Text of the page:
Now, being 2341/2700+ swimmers would not make some people happy, but I was thrilled to be moving on. I think I even said to myself as I was nearing shore, I am going to become a frickin' ironman today!!!

What would you do differently?:

Not much other than take a few moments to get water into the suit, really make sure the goggles do not leak! I am going to rate my swim good, because I stayed calm the whole way and didn't get off course much at all.
Transition 1
  • 08m 40s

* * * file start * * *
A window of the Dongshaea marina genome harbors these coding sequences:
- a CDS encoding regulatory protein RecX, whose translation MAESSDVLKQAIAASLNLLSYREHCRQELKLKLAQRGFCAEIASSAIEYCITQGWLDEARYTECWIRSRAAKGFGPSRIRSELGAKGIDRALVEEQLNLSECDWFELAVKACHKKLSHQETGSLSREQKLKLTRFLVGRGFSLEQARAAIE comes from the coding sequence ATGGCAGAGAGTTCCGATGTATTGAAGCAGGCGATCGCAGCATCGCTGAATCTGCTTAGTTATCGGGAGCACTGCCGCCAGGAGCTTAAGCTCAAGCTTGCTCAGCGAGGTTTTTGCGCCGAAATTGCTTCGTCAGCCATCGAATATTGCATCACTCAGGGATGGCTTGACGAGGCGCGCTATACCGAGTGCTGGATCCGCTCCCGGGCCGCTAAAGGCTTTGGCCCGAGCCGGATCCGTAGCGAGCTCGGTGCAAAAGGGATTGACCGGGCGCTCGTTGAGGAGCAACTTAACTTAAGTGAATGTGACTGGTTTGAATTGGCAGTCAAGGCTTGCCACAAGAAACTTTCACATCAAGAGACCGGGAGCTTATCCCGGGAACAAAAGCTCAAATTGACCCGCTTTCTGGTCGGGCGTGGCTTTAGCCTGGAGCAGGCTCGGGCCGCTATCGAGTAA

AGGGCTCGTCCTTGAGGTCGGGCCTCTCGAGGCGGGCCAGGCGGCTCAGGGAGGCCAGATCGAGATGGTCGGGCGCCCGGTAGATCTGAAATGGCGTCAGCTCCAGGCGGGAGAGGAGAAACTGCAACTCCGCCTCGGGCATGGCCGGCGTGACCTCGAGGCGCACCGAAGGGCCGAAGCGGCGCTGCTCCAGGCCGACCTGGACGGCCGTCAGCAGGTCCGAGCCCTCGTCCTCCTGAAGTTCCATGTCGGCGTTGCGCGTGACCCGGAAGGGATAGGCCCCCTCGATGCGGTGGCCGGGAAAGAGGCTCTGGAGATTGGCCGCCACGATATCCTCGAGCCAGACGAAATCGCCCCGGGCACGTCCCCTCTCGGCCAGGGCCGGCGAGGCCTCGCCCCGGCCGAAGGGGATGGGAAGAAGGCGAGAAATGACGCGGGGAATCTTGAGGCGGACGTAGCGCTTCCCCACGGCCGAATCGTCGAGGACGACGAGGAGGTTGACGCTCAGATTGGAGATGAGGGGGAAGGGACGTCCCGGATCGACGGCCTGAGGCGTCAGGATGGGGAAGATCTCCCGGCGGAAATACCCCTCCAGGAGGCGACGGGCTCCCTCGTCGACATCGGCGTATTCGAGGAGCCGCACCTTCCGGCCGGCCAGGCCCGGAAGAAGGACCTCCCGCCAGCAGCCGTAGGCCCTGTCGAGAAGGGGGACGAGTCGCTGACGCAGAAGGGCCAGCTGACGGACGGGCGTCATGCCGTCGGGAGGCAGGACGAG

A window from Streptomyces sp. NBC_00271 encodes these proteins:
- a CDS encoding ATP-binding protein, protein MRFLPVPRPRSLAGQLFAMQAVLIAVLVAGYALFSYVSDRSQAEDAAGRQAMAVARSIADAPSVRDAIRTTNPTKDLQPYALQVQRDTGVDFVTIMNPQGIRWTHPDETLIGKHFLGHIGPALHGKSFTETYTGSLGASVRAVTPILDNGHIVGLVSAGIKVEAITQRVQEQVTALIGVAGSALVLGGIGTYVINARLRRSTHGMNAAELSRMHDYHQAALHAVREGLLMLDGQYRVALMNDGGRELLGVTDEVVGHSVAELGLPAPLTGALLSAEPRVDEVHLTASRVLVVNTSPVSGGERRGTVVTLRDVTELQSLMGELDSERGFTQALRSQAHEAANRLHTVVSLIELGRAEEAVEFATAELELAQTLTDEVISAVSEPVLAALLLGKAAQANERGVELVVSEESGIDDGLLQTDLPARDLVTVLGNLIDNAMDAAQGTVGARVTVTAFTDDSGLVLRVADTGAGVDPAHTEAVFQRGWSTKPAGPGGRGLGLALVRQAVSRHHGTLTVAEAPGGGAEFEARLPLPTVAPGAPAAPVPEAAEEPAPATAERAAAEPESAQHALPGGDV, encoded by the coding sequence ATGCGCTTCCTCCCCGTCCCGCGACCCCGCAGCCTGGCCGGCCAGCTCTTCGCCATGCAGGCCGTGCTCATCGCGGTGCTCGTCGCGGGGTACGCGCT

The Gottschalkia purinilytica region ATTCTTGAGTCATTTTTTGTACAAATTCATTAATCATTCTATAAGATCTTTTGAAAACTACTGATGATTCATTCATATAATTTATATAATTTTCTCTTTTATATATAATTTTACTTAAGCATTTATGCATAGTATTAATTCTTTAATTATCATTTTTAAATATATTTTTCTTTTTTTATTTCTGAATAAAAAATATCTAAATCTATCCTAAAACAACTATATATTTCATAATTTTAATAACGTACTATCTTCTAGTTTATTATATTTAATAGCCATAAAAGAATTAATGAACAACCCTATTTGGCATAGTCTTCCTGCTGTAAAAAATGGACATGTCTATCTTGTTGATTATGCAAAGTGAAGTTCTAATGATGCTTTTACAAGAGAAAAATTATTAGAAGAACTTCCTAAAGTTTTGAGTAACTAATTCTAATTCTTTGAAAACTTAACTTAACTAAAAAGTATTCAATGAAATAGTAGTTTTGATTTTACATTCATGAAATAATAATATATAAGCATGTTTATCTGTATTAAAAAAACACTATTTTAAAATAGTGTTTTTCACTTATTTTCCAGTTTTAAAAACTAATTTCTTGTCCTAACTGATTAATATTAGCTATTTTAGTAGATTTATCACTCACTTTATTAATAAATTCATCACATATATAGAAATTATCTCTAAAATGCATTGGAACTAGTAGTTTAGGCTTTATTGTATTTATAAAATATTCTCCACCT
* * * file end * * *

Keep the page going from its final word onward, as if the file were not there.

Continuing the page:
Ran out, glanced at the clock and thought, 1:47, not bad! My hope was to get out of transition by 9am. I wanted to move fast. I ripped my caps and goggles off and pulled my sleeves off, pointed to a big tall volunteer, he and this woman had that suit off me in seconds! It was so awesome! I ran out and up the helix so fast it was crazy! I loved the crowds along the swim finish and helix, they were loud and ringing their cowbells like crazy! I saw Kathy and Paul cheering for me on the second level and they got video of me smiling like a crazy person! Ran all the way in, grabbed my bag, a volunteer asked me what I needed, I told her I had a list...we pulled the list out and I went right down the list, she handed me what I needed. Towel down, she handed me the towel, chamois cream on, she handed me the opened jar, bike shorts on, etc! She even saw that I forgot the hairband which was on my list and I am forever grateful! My bangs would have driven me mad! I highly recommend making the list, what you will do, step by step, when I got there I was flustered, my volunteer really calmed me down and said, what do you need, and I said, let's go by the list. Ah, thank you Coach Steve, for helping organize this Type B girl. It also helps to eliminate putting stupid extraneous things in your T1 bag that will just confuse you.